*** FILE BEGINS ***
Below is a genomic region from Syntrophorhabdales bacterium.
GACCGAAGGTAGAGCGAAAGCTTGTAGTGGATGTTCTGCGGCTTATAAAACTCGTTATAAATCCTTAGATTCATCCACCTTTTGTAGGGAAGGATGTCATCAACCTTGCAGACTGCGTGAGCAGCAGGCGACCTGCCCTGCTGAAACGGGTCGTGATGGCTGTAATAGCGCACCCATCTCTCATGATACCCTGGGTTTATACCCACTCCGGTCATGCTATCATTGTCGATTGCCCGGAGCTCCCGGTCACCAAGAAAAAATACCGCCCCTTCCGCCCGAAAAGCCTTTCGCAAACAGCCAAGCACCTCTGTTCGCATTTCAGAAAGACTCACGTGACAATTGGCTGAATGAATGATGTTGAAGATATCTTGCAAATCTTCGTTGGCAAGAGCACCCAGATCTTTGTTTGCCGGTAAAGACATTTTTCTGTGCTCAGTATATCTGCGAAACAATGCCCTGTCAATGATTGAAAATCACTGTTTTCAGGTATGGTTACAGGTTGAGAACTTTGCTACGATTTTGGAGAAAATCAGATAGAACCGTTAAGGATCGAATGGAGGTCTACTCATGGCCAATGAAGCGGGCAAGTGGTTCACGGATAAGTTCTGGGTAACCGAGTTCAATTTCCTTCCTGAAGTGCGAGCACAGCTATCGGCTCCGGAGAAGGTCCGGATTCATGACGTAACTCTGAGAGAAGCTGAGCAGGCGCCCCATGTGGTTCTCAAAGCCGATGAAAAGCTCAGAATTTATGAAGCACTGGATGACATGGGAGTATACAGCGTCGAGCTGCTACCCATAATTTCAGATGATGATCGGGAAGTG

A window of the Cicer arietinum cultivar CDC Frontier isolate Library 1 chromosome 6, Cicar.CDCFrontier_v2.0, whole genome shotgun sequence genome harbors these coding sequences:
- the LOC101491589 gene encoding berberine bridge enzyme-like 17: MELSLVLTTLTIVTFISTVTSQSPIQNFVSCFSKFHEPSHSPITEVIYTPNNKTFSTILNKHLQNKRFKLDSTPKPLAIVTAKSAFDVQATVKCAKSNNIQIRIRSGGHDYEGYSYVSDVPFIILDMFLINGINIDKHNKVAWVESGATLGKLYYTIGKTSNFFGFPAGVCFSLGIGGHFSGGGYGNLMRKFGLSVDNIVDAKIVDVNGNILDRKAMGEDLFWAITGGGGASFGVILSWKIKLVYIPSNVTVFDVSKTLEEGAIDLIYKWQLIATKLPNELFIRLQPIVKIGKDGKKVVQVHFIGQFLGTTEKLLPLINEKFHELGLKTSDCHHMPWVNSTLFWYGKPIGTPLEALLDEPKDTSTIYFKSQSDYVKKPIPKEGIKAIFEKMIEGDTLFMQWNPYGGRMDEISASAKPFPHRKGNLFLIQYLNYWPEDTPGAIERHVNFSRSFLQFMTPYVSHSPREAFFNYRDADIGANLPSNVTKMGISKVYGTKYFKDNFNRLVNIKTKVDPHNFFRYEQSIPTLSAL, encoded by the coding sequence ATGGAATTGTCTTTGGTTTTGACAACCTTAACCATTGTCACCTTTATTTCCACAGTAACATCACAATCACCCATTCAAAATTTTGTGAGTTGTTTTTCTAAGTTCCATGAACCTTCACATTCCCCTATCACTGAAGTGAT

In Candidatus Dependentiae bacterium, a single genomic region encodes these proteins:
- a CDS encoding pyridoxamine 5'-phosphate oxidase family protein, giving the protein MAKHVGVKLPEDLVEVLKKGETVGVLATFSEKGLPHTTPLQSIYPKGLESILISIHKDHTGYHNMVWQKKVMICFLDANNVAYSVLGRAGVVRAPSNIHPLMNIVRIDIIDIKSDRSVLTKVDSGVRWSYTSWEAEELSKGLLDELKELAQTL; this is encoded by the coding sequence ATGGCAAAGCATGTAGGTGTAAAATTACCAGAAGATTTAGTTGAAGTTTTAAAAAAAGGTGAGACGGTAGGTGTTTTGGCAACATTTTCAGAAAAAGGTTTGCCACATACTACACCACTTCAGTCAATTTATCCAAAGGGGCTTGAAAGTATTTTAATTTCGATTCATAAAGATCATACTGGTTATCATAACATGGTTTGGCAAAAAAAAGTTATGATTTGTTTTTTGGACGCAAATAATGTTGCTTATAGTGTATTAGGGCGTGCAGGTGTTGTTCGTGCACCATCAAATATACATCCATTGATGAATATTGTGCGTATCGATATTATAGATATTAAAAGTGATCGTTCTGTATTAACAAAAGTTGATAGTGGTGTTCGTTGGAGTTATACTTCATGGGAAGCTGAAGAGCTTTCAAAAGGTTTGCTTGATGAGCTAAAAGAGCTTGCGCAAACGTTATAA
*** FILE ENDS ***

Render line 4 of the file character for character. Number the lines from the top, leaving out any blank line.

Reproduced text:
- the LOC101491589 gene encoding berberine bridge enzyme-like 17: MELSLVLTTLTIVTFISTVTSQSPIQNFVSCFSKFHEPSHSPITEVIYTPNNKTFSTILNKHLQNKRFKLDSTPKPLAIVTAKSAFDVQATVKCAKSNNIQIRIRSGGHDYEGYSYVSDVPFIILDMFLINGINIDKHNKVAWVESGATLGKLYYTIGKTSNFFGFPAGVCFSLGIGGHFSGGGYGNLMRKFGLSVDNIVDAKIVDVNGNILDRKAMGEDLFWAITGGGGASFGVILSWKIKLVYIPSNVTVFDVSKTLEEGAIDLIYKWQLIATKLPNELFIRLQPIVKIGKDGKKVVQVHFIGQFLGTTEKLLPLINEKFHELGLKTSDCHHMPWVNSTLFWYGKPIGTPLEALLDEPKDTSTIYFKSQSDYVKKPIPKEGIKAIFEKMIEGDTLFMQWNPYGGRMDEISASAKPFPHRKGNLFLIQYLNYWPEDTPGAIERHVNFSRSFLQFMTPYVSHSPREAFFNYRDADIGANLPSNVTKMGISKVYGTKYFKDNFNRLVNIKTKVDPHNFFRYEQSIPTLSAL, encoded by the coding sequence ATGGAATTGTCTTTGGTTTTGACAACCTTAACCATTGTCACCTTTATTTCCACAGTAACATCACAATCACCCATTCAAAATTTTGTGAGTTGTTTTTCTAAGTTCCATGAACCTTCACATTCCCCTATCACTGAAGTGAT